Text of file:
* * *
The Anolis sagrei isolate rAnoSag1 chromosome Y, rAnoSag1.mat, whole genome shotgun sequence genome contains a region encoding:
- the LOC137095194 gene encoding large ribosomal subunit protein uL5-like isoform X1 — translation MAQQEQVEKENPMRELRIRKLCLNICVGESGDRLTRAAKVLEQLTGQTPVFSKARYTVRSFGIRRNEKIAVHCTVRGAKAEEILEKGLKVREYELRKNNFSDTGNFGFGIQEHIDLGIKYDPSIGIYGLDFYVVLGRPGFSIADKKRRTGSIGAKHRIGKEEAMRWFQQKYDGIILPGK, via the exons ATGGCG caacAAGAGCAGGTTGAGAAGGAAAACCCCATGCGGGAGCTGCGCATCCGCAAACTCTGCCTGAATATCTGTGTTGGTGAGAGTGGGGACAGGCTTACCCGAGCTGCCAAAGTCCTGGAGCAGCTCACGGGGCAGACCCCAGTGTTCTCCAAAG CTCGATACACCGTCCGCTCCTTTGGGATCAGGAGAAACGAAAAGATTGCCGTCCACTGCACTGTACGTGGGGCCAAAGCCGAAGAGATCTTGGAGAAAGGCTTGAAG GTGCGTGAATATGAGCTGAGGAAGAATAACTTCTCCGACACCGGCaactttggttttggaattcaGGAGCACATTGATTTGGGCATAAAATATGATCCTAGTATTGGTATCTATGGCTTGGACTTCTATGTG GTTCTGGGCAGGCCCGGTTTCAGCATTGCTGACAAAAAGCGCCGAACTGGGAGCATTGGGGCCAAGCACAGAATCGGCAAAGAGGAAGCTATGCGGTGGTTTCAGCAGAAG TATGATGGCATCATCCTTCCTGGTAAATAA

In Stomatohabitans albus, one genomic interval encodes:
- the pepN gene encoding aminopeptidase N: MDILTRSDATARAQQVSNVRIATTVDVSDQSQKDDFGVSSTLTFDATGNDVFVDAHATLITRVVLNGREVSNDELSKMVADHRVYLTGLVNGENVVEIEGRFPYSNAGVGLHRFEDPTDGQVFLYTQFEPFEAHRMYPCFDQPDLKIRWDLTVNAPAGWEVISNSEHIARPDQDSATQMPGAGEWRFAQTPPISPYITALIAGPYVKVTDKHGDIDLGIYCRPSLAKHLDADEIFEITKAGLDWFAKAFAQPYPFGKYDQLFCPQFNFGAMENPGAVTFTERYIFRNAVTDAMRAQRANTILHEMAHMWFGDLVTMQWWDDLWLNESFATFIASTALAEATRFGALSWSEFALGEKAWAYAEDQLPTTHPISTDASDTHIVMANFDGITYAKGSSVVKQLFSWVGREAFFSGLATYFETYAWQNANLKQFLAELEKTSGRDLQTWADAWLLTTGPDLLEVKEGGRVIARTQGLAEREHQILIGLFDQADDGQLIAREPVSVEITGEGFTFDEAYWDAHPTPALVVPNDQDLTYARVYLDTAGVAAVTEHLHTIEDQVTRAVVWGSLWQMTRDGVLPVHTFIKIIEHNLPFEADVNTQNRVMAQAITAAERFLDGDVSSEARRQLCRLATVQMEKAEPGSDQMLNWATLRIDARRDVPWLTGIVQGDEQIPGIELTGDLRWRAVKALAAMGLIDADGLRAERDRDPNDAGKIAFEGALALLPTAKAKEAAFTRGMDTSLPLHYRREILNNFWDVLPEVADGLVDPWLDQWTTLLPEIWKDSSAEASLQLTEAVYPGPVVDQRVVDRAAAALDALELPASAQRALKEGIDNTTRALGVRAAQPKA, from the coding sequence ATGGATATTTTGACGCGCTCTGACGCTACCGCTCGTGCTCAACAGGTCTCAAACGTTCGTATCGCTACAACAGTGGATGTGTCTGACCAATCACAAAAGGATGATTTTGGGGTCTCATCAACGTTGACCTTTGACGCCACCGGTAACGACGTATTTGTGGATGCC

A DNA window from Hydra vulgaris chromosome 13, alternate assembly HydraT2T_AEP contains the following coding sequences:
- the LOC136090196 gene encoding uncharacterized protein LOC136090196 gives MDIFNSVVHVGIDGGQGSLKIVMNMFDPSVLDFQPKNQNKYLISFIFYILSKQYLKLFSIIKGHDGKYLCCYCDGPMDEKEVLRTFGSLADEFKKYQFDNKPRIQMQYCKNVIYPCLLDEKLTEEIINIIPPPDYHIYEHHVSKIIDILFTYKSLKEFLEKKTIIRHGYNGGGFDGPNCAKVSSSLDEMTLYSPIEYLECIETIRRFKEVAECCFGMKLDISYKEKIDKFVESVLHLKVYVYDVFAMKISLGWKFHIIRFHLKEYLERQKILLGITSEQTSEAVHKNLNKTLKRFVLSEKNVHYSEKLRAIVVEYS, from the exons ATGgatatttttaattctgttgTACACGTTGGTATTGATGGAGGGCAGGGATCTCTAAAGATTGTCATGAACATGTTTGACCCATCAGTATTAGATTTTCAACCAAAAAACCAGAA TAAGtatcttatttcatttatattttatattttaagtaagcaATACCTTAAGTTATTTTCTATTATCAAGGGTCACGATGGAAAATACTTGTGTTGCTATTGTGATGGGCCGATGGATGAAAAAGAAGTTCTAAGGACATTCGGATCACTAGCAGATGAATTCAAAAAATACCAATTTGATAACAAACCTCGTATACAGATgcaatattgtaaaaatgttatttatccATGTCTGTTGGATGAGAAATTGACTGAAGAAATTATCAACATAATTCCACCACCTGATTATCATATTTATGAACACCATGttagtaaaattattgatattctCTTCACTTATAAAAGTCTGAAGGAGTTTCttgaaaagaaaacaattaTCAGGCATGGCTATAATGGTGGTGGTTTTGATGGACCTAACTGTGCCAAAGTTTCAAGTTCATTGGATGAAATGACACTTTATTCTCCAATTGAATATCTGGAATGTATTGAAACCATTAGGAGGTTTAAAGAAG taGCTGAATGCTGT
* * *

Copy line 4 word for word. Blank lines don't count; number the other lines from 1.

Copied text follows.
- the pepN gene encoding aminopeptidase N: MDILTRSDATARAQQVSNVRIATTVDVSDQSQKDDFGVSSTLTFDATGNDVFVDAHATLITRVVLNGREVSNDELSKMVADHRVYLTGLVNGENVVEIEGRFPYSNAGVGLHRFEDPTDGQVFLYTQFEPFEAHRMYPCFDQPDLKIRWDLTVNAPAGWEVISNSEHIARPDQDSATQMPGAGEWRFAQTPPISPYITALIAGPYVKVTDKHGDIDLGIYCRPSLAKHLDADEIFEITKAGLDWFAKAFAQPYPFGKYDQLFCPQFNFGAMENPGAVTFTERYIFRNAVTDAMRAQRANTILHEMAHMWFGDLVTMQWWDDLWLNESFATFIASTALAEATRFGALSWSEFALGEKAWAYAEDQLPTTHPISTDASDTHIVMANFDGITYAKGSSVVKQLFSWVGREAFFSGLATYFETYAWQNANLKQFLAELEKTSGRDLQTWADAWLLTTGPDLLEVKEGGRVIARTQGLAEREHQILIGLFDQADDGQLIAREPVSVEITGEGFTFDEAYWDAHPTPALVVPNDQDLTYARVYLDTAGVAAVTEHLHTIEDQVTRAVVWGSLWQMTRDGVLPVHTFIKIIEHNLPFEADVNTQNRVMAQAITAAERFLDGDVSSEARRQLCRLATVQMEKAEPGSDQMLNWATLRIDARRDVPWLTGIVQGDEQIPGIELTGDLRWRAVKALAAMGLIDADGLRAERDRDPNDAGKIAFEGALALLPTAKAKEAAFTRGMDTSLPLHYRREILNNFWDVLPEVADGLVDPWLDQWTTLLPEIWKDSSAEASLQLTEAVYPGPVVDQRVVDRAAAALDALELPASAQRALKEGIDNTTRALGVRAAQPKA, from the coding sequence ATGGATATTTTGACGCGCTCTGACGCTACCGCTCGTGCTCAACAGGTCTCAAACGTTCGTATCGCTACAACAGTGGATGTGTCTGACCAATCACAAAAGGATGATTTTGGGGTCTCATCAACGTTGACCTTTGACGCCACCGGTAACGACGTATTTGTGGATGCC